Indoor training gets boring, we get it. But the training must get done, and unless you like to ride in cold, wet and dark conditions, riding an indoor trainer is the next best thing. You can always add great music, your favorite action film, Tour de France videos or a smart-trainer based virtual racing platform to these workouts, but having a targeted plan should be your first line of defense against indoor-trainer boredom.
These five workouts are quick and easy and provide the basis for a good indoor training program. Alternate or combine these plans to deliver focus to each rid. All you need is your bike and a trainer, and you are ready to go.
The workout: Start with your easiest gear and increase one gear every 3 minutes — or increase 20–25 watts each stage if you have a power meter. You could extend this by ramping back down or making the stages longer.
Why do it: I often use this as a morning spin and also as the warm up to most trainer sessions because it gives me basic test data (heart rate at a set wattage or output) and also warms me up gradually.
2. CADENCE AND ONE LEG
The workout: Try doing 1 minute at 110–120 rpm at a moderate (7/10) effort. Go directly into 30–60 second one-leg pedaling with each leg. Repeat for 5–10 rounds. Progress the time pedaling with each leg or the effort you use with one leg for the higher rpm once you can finish 10 rounds.
Why do it: I like one-leg pedaling drills because they make us interact with our bike differently, which requires some thinking as does the practice clipping in.
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3. THRESHOLD OR 20-MINUTE TEST
The workout: Start by warming up as necessary, then workout for 20 minutes at around 85–90%, or an 8/10 perceived exertion. Make it hard but repeatable so you can do another workout soon.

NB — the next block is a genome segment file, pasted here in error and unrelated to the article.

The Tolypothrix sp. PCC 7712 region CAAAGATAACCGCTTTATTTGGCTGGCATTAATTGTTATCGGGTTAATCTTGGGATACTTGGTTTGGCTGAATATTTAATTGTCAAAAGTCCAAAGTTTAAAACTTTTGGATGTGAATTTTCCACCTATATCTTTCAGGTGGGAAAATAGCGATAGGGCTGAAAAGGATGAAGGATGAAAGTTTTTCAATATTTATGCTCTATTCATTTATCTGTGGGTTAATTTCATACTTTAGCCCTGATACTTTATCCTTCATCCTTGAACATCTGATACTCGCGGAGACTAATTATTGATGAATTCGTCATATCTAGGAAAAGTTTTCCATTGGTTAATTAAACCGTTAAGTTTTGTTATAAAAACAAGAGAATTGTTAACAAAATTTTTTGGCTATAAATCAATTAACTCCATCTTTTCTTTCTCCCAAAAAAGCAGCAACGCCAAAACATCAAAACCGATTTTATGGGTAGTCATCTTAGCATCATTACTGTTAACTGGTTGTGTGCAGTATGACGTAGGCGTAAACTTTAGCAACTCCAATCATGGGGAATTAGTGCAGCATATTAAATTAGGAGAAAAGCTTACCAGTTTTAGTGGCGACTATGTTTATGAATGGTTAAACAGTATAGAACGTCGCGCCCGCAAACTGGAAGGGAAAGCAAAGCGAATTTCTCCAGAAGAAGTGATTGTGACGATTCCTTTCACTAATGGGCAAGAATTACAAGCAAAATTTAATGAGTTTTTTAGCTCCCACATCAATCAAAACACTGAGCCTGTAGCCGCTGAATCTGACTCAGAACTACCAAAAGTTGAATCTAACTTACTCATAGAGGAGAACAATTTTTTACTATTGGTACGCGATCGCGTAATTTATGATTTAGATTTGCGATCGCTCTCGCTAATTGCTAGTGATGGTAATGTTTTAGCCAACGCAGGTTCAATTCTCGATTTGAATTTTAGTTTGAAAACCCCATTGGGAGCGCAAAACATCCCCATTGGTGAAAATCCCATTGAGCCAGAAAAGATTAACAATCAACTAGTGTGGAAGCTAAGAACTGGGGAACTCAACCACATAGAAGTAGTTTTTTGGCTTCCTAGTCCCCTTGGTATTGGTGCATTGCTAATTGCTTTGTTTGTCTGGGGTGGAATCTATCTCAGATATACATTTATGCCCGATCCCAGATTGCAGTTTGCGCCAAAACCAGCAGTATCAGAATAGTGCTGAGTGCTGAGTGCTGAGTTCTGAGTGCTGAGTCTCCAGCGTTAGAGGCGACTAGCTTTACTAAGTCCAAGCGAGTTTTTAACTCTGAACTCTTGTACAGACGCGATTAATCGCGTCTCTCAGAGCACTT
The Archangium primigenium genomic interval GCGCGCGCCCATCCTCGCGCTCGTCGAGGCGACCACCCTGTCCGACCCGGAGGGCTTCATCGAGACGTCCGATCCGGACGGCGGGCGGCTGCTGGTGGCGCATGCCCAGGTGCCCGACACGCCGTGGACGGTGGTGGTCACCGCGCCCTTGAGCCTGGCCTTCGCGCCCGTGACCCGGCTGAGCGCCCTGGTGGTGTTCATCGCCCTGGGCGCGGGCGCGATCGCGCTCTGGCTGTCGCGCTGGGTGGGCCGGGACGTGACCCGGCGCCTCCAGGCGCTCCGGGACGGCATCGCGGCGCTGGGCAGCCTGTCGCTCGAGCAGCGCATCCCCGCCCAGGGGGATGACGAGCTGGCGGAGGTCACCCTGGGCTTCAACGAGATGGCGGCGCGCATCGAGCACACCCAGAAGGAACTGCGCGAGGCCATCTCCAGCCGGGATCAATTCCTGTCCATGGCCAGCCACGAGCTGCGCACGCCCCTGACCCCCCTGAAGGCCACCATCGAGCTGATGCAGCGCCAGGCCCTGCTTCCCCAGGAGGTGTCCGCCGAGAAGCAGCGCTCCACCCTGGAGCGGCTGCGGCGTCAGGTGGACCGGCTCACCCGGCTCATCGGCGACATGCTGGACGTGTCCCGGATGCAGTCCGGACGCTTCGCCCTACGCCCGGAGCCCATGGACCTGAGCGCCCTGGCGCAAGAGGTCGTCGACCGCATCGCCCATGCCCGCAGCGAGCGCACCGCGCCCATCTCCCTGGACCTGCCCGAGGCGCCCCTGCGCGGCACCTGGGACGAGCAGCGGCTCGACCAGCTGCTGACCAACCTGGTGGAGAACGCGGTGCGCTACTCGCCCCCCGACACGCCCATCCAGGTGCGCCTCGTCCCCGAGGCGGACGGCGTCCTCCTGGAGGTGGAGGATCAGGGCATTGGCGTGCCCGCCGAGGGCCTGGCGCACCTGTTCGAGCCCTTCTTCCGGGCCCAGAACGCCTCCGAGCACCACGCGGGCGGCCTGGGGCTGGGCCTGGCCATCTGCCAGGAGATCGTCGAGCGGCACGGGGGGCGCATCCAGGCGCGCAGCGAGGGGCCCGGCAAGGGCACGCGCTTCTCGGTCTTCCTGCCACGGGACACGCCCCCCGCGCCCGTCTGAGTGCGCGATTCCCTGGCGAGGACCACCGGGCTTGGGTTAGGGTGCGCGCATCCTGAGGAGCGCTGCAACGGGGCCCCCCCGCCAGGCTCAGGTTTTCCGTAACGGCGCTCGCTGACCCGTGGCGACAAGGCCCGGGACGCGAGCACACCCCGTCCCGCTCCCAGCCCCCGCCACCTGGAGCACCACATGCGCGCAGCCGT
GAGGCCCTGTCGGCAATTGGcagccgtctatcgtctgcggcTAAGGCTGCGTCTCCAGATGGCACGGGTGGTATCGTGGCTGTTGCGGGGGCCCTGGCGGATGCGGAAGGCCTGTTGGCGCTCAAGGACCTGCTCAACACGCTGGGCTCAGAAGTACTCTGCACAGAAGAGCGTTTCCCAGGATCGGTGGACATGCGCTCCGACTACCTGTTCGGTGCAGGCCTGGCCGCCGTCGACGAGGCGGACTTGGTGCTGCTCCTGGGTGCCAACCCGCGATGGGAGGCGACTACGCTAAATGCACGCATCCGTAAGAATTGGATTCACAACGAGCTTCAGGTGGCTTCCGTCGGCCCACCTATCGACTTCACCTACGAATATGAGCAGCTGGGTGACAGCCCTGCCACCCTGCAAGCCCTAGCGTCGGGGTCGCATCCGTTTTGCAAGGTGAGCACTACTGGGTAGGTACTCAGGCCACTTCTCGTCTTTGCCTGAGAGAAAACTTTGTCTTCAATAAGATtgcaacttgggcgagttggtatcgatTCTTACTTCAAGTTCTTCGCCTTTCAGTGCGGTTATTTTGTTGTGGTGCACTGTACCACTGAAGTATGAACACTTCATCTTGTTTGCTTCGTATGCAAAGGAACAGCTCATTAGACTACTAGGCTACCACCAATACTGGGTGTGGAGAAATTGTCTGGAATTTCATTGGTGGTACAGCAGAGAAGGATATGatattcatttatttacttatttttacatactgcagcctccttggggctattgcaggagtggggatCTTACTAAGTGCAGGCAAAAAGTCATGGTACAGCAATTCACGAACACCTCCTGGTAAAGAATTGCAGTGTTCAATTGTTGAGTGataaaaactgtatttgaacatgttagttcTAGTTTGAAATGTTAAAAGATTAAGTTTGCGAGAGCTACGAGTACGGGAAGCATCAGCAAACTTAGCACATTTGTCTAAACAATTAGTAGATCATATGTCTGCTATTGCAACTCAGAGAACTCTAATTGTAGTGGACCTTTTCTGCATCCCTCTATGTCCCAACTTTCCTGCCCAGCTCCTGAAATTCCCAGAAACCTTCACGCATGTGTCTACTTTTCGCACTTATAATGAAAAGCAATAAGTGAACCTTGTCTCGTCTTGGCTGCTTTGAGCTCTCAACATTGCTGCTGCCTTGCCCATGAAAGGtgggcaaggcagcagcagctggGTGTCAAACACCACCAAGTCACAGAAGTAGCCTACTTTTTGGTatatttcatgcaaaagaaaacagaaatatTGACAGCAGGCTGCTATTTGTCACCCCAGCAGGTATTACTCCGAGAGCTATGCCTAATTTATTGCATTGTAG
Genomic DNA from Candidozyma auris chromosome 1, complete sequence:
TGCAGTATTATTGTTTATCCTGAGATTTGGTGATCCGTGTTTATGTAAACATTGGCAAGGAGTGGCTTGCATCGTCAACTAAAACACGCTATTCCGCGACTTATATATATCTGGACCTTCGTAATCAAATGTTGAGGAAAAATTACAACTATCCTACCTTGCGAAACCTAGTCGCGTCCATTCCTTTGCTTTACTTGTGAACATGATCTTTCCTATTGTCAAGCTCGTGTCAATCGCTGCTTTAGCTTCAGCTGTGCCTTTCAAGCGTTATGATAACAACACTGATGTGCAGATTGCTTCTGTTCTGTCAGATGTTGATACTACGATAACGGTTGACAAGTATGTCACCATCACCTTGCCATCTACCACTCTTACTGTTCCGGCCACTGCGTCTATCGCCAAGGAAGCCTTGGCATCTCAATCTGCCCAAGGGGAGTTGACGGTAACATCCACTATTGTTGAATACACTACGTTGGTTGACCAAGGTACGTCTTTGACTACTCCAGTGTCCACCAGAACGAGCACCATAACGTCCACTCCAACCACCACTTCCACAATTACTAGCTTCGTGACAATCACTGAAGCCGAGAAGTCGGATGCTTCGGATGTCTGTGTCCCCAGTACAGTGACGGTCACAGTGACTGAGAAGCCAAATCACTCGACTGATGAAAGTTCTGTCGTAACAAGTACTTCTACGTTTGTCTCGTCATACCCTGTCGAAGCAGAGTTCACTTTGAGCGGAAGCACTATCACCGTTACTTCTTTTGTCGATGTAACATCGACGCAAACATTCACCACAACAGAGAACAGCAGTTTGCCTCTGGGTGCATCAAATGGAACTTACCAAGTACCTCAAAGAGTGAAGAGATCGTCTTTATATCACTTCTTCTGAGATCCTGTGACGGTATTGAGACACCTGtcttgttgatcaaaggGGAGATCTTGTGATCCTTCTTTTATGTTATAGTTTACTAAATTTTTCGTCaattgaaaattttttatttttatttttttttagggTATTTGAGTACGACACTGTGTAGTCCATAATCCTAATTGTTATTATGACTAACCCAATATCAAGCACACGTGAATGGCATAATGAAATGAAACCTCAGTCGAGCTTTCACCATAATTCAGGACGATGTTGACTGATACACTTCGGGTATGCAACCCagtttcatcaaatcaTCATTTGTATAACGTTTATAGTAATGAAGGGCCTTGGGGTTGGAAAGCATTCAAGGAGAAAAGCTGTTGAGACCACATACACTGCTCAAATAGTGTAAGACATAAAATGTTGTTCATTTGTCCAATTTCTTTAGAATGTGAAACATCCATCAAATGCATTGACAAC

Why do it: The 20-minute test is the standard functional threshold test most coaches and programs use. I often say a race is a test and a test is a workout, so by practicing this test you are preparing to do better in your testing, which should also mean better races. Often nerves affect tests and races, so by doing this 20-minute routine you get used to going hard for 20 minutes.
4. 1-MINUTE ON; 1-MINUTE OFF
The workout: Ease into the first few minutes or ride easy for 5 minutes then do 10–15 x 1-minute hard/1-minute easy. If you have a way to gauge your output, try to keep it steady for the on and offs.
Why do it: This is one of my favorite quick, no-thinking workouts because it can be done anywhere with whatever equipment you have (exercise bike, rower, etc.) My clients traveling for business love this simple prescription for a hard, 30-minute workout.
5. TRAINER CORE
The workout: Start with 9 minutes of pedaling at 65–75% max heart rate (MHR) and then get off for 1 minute of core — do this three times for a 30-minute workout, or tailor it to your needs. I typically do pushups, lunges and pullups (on a door frame pullup bar). Dumbbells let you do presses and rows. The off-bike time can be slow and steady or add a bit of intensity so you have to recover on the bike. The bike portion can also focus on high cadence (5–10 rpm above your normal). For longer workouts, increase pedaling time to 20–30 minutes.
Why do it: This workout alternates pedaling on your trainer with time off the bike doing strength movements, which helps chunk up the time and challenge your body to use more muscle mass compared to just cycling. Flat pedals or mountain bike shoes are most versatile, but road shoes will let you do pushups, several dumbbell exercises and core exercises without taking your shoes off each time. Taking your shoes off isn’t so bad, especially for triathletes.